While the public portion of the Town of Huntington Board's Sept. 21 meeting depicted an overwhelming opposition to the proposed resolution pertaining to term limits, amidst its defeat on Tuesday night, both the public commentary and vote results reflected a far more even-handed stance.
While Town Supervisor Frank Petrone and Councilman Mark Mayoka voted in favor of the resolution, Councilman Mark Cuthbertson and Councilwomen Glenda Jackson and Susan Berland defeated the resolution to the relief of the majority of the public at Town Hall on Tuesday evening.
The proposed resolution would have prevented elected officials – town supervisor, Town Council members, receiver of taxes, town clerk and highway superintendent – from serving more than three four-year terms in the same position.
Petrone showed support for term-limiting resolution, that if enacted, would have prohibited him from resuming office almost four years ago. He explained the connection between term limits, opportunity and the different levels of government.
"Opportunity for those who want to enter is very bleak without term limits," Petrone said. "It gives people the opportunity to move in different directions and brings the local perspective to higher levels of government – we can't do this without encouraging different opportunities at different levels."
Petrone continued to parallel imposing term limits at the local level with the high levels of government: "There are term limits from the federal level, all the way down to the local," he said. "The county even has term limits and that seems to work."
On the contrary, Jackson advocated experience and the will of the public. She said, "Through the election process, the decision should be up to the people. Aside, there is a benefit to incumbency and experience."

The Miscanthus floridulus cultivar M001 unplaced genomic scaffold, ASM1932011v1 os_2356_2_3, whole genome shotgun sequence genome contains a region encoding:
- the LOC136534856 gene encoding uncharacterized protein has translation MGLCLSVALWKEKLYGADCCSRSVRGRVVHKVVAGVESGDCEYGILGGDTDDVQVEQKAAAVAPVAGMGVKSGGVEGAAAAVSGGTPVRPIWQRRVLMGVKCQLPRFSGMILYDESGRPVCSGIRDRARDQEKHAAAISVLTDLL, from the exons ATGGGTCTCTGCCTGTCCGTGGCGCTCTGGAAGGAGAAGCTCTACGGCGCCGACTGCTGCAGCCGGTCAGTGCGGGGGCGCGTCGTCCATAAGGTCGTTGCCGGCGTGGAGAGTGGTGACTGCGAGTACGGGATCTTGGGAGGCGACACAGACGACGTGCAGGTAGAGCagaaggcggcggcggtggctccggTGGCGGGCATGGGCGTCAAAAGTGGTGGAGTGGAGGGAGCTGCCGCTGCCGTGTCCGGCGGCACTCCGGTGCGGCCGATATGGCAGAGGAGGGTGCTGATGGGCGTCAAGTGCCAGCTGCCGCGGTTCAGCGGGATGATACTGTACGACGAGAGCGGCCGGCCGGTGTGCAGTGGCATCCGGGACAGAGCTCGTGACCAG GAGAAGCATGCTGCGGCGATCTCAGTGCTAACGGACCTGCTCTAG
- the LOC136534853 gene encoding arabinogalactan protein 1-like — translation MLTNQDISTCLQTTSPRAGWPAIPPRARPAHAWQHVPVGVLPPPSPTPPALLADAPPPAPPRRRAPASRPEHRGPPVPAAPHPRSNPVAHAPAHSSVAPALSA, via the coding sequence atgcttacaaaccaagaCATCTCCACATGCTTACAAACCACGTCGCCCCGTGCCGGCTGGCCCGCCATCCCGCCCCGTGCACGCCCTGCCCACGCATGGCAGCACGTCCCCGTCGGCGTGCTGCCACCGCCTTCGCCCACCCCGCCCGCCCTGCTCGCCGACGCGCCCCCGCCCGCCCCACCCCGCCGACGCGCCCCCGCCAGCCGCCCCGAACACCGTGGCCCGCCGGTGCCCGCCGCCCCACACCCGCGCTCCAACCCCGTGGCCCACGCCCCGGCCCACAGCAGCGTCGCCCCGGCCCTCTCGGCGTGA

The public comment, on either side of the resolution, reflected the issues discussed by the board members during the discussion prior to the vote.
However, while the board members appeared concerned with opportunity in government, incumbency and the election process, some of the public associated voting with accountability.
Eileen Darwin, a resident of Huntington for more than 48 years, discussed how she felt term limits defeat the constitutional right to vote.
Bringing the resolution down to a more personal level, she spoke directly to the board: "We know how you feel and vote," she said. "And if we don't like you, we'll vote you out."
Peter Nichols, who unsuccessfully ran against Petrone for the Town Supervisor position in the 2009 election, shared his disappointment following the defeat of the resolution as well as future plans on term limits: "I'm going to move forward to put together a committee for a petition for a referendum on two consecutive term limits for elected officials on the 2011 ballot."